Removal of boundary wall.

Removal of boundary wall.

Postby Minkeycat » Mon Jun 06, 2016 7:55 pm

Apologies for this lengthy post. I was referred here from another forum so I hope someone can help…

While we were out a few weeks ago, our neighbour used his minidigger to remove the old stone boundary wall that separates our land from his. The wall wasn’t in the best condition and was covered in ivy etc but with not much work it could have been cleared and repaired and would have provided a good, original boundary feature again. Although local history and knowledge has it that it is entirely our wall (it was built to keep cattle in our yard prior to milking in what is now our garage), both the neighbour’s and our deeds are silent on the ownership of it so we’ve assumed a 50/50 ownership and we had told him that he should too. He’s now using the stone elsewhere on his land in other projects and has replaced the wall with a sparse hedge. We’re all in listed buildings in a conservation area but he claims to have had verbal consent from the conservation officer to remove it. We were not consulted at all. The upshot is we’ve lost all our security and privacy and our garage and sheds that its removal exposed were immediately broken into. When we told the neighbour we were upset about the removal of the wall he just laughed in my face claiming it was “a pile of old stone that was on his land anyway”.

It’s created a horrible situation and we have many questions about where we stand. If someone could shed any light on these, we’d be tremendously grateful.

The neighbour claims he won’t be living there long so we’ll be cutting back the hedge for ever more once it takes. Is there a way we can pass responsibility and cost of cutting it back to him or whoever lives in his house in the future?

The wall was on a 50/50 boundary so we’re concerned that we’re potentially 50% responsible for its removal. If so, I’m told it’s a criminal offence to have removed it without proper permission so could we be in trouble even though it’s removal was nothing to do with us? Is there a way to mitigate this?

Also, it looks like we’re going to have to reinstate a proper, solid boundary at some point in the future which will doubtless require relevant permission and will all be at our expense. Is there a way of recouping the costs from the neighbour at some point without legal action?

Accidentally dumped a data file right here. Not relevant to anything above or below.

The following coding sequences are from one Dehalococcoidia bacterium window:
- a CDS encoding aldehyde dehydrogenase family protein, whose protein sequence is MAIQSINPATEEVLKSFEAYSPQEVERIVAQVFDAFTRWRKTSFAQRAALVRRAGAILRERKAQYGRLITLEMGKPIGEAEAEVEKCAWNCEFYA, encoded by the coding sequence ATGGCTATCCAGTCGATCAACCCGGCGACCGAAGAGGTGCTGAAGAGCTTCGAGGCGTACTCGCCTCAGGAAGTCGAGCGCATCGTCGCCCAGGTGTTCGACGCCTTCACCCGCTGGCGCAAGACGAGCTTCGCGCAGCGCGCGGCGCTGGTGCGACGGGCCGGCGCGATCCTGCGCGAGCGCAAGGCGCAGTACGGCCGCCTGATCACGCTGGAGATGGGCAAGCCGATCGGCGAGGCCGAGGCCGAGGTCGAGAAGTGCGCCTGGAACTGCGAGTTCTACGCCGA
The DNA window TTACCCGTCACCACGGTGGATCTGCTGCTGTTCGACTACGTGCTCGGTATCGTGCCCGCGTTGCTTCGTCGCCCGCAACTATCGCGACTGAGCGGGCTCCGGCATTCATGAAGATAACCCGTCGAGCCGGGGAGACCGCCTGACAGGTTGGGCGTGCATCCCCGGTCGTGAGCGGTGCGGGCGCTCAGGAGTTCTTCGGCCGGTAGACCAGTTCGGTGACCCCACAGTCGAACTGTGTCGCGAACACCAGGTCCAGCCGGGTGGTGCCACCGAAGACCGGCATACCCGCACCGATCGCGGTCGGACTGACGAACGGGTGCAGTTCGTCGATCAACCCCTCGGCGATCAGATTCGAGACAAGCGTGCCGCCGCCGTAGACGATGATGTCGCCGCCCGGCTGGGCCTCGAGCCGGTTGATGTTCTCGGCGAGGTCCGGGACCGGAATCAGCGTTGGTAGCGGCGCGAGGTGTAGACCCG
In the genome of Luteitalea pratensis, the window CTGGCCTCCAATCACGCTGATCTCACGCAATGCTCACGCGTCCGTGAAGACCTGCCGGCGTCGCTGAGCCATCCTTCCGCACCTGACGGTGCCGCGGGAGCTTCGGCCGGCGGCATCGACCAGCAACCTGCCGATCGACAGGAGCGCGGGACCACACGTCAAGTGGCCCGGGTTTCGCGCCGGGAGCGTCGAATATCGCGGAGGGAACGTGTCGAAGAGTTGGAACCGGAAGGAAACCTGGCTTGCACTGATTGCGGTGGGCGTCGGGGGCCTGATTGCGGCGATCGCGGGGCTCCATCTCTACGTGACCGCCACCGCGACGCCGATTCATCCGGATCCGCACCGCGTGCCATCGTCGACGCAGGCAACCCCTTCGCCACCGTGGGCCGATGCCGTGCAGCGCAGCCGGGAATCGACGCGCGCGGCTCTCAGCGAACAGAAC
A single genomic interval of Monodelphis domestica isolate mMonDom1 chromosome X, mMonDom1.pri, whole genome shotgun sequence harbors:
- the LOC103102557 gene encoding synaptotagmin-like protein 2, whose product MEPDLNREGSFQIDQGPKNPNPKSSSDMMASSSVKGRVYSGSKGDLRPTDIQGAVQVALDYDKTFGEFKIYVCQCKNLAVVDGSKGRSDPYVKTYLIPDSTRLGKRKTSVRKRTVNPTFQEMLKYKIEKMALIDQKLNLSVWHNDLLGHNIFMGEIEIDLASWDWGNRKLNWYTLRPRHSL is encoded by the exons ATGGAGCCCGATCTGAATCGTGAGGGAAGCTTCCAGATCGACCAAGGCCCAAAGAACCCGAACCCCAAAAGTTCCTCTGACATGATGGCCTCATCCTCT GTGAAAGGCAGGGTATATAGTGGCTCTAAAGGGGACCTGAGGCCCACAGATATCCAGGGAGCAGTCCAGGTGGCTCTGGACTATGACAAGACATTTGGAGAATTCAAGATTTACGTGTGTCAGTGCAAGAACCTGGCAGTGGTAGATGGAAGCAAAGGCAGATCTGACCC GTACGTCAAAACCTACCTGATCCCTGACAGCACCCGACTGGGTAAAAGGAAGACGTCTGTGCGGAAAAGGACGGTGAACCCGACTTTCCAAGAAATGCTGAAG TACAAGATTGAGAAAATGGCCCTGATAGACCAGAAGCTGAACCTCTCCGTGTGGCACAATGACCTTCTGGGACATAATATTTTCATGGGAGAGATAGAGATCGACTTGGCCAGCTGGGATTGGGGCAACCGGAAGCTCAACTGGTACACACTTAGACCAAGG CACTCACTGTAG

We’re currently waiting to hear back from the Head of Planning at the council after we reported the CO’s actions in all of this. We felt that had he followed procedure, we would have been consulted about the wall properly and could have aired our concerns and avoided this whole saga. When we initially asked the CO what he had approved on the land he immediately forwarded our email directly to the neighbour and apparently claimed it was a complaint. That immediately ruined any reasoned communication we might have with the neighbour but when we pushed for answers, the CO just said that “Planning permission wasn’t needed”. We felt fobbed off because, presumably, listed building consent was required but I think we were expected simply to go away.

We’re decent people and just want a quiet life having only moved into our house a few months ago. We’re being walked all over at every possible juncture here and by all parties involved. If anyone can offer any constructive solutions or advice, we’d be receptive to them.

Thank you in advance.
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Re: Removal of boundary wall.

Postby span » Mon Jun 06, 2016 8:24 pm

Get 3 or 4 contractors in to quote for the rebuild costs. Then invite his preference - either he rebuilds with original stone or you commission the work and sue him in the county court for the costs.

Plus, it wasn't a shared feature. it was entirely your property for the reason you just posted, if anyone asks. OK?
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Re: Removal of boundary wall.

Postby ParallelLines » Tue Jun 07, 2016 5:15 pm

What a sad story Minkeycat.

I don't think the CO was at fault myself because boundaries are a civil matter and he would only be thinking about the stone. Frustrating that it is, the dispute is a private one between you and the neighbour regarding the boundary, so I would move on from the council.

In a nutshell he is claiming the wall is on his land and you believe it is a party wall, a shared boundary wall.

The situation is that boundaries are complex things and it's not always easy to say who is right and who is wrong.

I would say the best thing to do is contact a Surveyor who specialises in boundary disputes and get their input. This may involve a site visit.

It is possible the wall is on his land, a wall might not be a boundary, it is possible it was built just a few cm inside for example.

However if it does turn out to be a party wall then you would be able to take action for damages plus your costs.

You need have no fear about action being taken against you over it's removal.